Trees and their benefits to our immune systems

Spending short amounts of time amongst trees has been shown to benefit our immune systems and significantly improve our health in a number of ways.

As a family we love to spend time in woods and forests and we are lucky to live within walking distance of some small but lovely areas of trees. The forest seems to calm and stimulate our positive thoughts and our children delight in play in the most natural of playgrounds.

There is a growing body of scientific research which shows a direct link between trees and human well-being. One key study has shown improvements in immune function in people who spend time walking in wooded areas. Trees produce aromatic compounds called phytoncides which have been shown to increase NK cell ( a type of white blood cell concerned with immunity) activity and intracellular and anti-cancer proteins in lymphocytes (white blood cells).

The most widely understood impact on human health is the ability of trees to sequester carbon dioxide from our atmosphere, whilst producing the oxygen essential for human life, but trees can also help to heal those who already suffer from breathing problems. One study showed the positive health effects on patients with COPD noting that patients inflammation and stress levels were reduced after walking in wooded areas.

Trees are also linked with improved cardio-vascular health, one study compared the walks of participants in both urban and forest environments and showed that walking amongst trees lowered blood pressure, cortisol levels and pulse rates. Particularly notable is a study which showed the negative impact on women’s health of tree loss, where women were shown to have a higher cardio vascular disease risk in areas which had lost their trees ( in this case due to ash die back ).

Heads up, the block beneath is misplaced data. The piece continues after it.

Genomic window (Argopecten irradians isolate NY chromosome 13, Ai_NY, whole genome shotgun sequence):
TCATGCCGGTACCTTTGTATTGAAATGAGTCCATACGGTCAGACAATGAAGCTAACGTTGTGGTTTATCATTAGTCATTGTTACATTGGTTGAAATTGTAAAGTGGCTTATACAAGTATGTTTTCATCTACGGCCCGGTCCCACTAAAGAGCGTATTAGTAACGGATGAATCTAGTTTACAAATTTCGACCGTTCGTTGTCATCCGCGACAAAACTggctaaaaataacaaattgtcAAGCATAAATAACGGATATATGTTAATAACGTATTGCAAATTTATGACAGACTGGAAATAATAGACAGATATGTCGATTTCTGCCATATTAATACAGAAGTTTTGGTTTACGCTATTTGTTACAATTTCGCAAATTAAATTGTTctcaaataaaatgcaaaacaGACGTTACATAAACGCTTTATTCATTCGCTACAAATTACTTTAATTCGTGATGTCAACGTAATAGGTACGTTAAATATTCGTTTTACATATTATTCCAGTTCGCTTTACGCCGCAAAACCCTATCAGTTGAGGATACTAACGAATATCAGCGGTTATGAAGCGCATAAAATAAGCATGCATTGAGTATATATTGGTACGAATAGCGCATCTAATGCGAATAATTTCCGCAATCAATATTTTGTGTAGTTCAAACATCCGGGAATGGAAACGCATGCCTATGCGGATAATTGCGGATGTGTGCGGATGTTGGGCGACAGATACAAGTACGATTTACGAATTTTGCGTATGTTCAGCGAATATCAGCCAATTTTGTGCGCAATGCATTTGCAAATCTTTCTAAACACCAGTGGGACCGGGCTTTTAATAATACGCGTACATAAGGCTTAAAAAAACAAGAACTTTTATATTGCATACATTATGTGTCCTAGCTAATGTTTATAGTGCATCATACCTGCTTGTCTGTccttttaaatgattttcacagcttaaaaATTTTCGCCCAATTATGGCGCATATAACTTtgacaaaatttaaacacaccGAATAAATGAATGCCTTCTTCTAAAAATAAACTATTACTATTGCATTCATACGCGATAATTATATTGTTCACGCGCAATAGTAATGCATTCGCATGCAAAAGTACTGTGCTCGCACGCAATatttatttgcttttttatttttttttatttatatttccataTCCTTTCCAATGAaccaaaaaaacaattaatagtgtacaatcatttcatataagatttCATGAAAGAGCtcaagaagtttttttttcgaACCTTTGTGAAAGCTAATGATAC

Trees are linked to lower levels of crime in neighbourhoods with more tree coverage in all ranges of socio-economic level. It is thought that increased ‘greenness’ in neighbourhoods seems to encourage more people to spend time outside of their homes and are therefore a more visible deterrent to anti-social behaviour. Interestingly, this study showed no correlation between acreage of parkland and decreased crime, supporting the idea that trees themselves help to lower crime.

The forest is always beautiful, in the bare depths of winter when the trees form sculptural silhouettes against the lower winter sun or now, when the forest floor is bejewelled with the spring colours and scents of bluebells, the star shaped blooms of wild garlic and the pops of colour provided by pink and red campion against the foil of the lime green newness of the spring leaves. In our daily walks we take time to pause, breathe deeply and play.

Resources for families

The Woodland Trust – fun adventures for children and families

The National Trust- 50 things to do before you are 11 and 3/4 – No 1- Get to know a tree.

Take Action To Protect Our Trees

Stop HS2

Save your local trees by using a Tree Preservation Order

Start Your Own Forests

Tree Planting ‘has mind blowing potential’ to end the climate crisis- The Guardian

The Woodland Trust – tree planting packs

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